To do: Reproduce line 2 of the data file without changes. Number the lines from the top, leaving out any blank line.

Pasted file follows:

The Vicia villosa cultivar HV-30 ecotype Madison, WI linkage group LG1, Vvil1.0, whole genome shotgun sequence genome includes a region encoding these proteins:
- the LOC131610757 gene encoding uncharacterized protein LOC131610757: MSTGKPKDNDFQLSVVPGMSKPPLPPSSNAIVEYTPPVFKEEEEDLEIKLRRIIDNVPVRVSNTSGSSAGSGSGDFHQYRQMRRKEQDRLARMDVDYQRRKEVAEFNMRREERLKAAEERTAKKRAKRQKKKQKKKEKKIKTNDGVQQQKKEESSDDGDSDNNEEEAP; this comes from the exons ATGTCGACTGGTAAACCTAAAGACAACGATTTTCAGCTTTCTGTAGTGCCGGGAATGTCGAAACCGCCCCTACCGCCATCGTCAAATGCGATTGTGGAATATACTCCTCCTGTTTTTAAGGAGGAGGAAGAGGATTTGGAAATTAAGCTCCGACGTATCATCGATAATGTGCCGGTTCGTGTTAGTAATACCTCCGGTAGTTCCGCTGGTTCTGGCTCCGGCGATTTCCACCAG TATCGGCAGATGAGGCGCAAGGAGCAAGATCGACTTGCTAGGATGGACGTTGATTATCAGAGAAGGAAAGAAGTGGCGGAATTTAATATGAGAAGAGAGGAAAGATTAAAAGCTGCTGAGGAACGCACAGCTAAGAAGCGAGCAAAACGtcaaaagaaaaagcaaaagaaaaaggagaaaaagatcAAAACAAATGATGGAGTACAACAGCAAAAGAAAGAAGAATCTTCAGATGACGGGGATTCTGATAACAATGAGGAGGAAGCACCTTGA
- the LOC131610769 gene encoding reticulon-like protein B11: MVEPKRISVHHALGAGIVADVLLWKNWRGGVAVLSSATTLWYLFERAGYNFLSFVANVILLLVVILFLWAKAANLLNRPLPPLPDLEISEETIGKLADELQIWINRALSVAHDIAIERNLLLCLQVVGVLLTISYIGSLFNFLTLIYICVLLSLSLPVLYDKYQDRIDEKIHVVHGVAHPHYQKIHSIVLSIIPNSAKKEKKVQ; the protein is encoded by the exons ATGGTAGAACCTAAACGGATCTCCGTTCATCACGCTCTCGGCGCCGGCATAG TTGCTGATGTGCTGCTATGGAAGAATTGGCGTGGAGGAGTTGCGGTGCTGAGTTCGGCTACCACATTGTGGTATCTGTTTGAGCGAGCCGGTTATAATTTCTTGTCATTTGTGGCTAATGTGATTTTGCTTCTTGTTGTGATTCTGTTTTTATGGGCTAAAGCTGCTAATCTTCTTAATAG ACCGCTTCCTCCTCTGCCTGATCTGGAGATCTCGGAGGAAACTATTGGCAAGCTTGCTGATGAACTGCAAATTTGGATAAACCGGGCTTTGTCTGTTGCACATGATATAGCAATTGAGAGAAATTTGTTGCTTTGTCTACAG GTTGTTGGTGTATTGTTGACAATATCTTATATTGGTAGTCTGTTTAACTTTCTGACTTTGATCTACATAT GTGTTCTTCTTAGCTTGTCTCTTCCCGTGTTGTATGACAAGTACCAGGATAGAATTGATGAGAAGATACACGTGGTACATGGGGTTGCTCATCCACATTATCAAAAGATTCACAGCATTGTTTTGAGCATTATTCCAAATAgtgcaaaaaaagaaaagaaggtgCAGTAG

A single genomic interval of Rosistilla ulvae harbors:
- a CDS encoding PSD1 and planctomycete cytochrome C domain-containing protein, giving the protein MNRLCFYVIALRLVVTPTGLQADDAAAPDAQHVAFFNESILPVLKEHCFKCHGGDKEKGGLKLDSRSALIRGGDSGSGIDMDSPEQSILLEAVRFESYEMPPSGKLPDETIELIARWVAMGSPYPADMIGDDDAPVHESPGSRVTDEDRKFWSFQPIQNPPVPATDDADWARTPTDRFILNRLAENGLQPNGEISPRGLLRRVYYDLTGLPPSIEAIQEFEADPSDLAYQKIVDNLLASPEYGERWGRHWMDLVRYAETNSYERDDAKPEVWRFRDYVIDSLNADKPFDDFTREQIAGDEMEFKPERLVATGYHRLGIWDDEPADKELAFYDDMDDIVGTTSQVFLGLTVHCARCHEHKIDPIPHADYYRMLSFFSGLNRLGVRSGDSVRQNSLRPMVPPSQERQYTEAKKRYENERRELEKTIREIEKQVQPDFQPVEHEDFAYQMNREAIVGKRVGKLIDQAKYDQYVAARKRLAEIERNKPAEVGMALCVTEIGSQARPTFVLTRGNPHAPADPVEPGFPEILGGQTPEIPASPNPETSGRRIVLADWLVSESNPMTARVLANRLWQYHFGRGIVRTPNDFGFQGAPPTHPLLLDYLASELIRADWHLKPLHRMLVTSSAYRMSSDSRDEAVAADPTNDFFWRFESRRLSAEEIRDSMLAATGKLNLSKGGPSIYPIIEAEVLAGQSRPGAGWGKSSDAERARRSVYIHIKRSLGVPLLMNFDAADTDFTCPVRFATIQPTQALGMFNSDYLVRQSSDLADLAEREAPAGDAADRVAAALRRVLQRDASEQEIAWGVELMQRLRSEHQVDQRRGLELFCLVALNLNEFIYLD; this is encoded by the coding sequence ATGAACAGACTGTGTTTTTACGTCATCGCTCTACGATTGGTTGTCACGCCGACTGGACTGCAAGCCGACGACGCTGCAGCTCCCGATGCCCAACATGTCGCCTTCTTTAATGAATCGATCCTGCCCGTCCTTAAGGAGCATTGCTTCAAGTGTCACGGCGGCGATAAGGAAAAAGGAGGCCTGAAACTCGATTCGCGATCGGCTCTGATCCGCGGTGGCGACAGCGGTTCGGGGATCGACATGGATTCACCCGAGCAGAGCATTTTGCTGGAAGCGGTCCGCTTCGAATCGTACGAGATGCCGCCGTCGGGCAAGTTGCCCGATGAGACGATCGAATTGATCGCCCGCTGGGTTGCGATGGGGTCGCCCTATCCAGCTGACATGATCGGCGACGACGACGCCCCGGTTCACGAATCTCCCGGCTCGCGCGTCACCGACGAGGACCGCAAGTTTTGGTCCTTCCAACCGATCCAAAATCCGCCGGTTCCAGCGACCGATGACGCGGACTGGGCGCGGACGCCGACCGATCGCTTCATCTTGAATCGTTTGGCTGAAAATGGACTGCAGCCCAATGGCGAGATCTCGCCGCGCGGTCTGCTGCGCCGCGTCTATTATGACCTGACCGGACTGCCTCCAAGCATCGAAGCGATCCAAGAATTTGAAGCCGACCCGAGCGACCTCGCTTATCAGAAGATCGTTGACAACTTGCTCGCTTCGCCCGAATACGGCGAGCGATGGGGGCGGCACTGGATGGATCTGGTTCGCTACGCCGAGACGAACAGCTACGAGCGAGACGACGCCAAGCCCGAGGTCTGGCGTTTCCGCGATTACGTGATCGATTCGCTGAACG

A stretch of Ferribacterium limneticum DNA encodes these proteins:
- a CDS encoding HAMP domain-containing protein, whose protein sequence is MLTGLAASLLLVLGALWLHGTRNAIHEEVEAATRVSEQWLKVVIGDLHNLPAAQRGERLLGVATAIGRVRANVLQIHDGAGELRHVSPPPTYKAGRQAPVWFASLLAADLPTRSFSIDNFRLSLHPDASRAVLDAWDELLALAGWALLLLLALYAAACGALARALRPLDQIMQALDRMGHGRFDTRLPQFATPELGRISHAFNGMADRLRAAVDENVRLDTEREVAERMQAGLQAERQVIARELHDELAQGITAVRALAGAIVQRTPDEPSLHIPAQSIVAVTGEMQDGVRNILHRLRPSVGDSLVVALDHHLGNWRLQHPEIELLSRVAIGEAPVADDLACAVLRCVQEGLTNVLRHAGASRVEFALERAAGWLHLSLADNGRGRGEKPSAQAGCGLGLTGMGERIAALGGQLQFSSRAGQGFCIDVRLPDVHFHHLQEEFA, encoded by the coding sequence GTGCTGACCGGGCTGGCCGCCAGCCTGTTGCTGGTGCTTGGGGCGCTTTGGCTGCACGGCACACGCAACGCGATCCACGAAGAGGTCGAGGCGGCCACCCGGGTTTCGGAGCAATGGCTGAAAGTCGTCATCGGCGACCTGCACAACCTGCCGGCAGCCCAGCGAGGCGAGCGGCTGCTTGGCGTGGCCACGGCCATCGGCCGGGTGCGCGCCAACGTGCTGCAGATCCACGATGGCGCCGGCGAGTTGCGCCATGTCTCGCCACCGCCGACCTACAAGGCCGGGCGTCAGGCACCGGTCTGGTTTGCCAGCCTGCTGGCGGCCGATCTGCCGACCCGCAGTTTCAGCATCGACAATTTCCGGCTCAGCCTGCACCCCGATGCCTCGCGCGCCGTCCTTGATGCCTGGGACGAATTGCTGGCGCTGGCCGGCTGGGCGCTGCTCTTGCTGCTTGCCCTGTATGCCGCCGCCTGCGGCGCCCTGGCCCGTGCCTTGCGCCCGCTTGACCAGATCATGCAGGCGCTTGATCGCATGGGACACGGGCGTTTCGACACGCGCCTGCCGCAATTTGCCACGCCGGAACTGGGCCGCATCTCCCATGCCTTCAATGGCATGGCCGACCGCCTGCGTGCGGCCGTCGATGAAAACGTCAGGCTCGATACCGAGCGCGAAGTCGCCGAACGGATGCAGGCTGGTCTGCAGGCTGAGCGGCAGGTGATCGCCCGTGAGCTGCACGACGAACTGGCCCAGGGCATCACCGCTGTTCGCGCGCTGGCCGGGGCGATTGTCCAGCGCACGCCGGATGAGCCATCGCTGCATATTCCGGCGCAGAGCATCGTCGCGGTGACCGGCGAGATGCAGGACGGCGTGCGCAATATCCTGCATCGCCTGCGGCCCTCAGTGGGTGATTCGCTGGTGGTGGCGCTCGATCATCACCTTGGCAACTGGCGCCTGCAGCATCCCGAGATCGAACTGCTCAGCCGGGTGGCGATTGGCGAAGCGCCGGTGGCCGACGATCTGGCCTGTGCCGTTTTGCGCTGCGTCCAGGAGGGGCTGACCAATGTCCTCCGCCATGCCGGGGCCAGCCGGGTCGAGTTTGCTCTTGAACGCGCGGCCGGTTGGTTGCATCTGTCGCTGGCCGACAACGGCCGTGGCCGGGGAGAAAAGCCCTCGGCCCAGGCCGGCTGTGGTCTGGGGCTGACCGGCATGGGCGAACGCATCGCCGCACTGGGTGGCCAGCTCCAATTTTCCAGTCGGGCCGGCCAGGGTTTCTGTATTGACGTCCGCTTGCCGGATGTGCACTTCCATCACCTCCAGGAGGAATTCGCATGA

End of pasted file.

- the LOC131610757 gene encoding uncharacterized protein LOC131610757: MSTGKPKDNDFQLSVVPGMSKPPLPPSSNAIVEYTPPVFKEEEEDLEIKLRRIIDNVPVRVSNTSGSSAGSGSGDFHQYRQMRRKEQDRLARMDVDYQRRKEVAEFNMRREERLKAAEERTAKKRAKRQKKKQKKKEKKIKTNDGVQQQKKEESSDDGDSDNNEEEAP; this comes from the exons ATGTCGACTGGTAAACCTAAAGACAACGATTTTCAGCTTTCTGTAGTGCCGGGAATGTCGAAACCGCCCCTACCGCCATCGTCAAATGCGATTGTGGAATATACTCCTCCTGTTTTTAAGGAGGAGGAAGAGGATTTGGAAATTAAGCTCCGACGTATCATCGATAATGTGCCGGTTCGTGTTAGTAATACCTCCGGTAGTTCCGCTGGTTCTGGCTCCGGCGATTTCCACCAG TATCGGCAGATGAGGCGCAAGGAGCAAGATCGACTTGCTAGGATGGACGTTGATTATCAGAGAAGGAAAGAAGTGGCGGAATTTAATATGAGAAGAGAGGAAAGATTAAAAGCTGCTGAGGAACGCACAGCTAAGAAGCGAGCAAAACGtcaaaagaaaaagcaaaagaaaaaggagaaaaagatcAAAACAAATGATGGAGTACAACAGCAAAAGAAAGAAGAATCTTCAGATGACGGGGATTCTGATAACAATGAGGAGGAAGCACCTTGA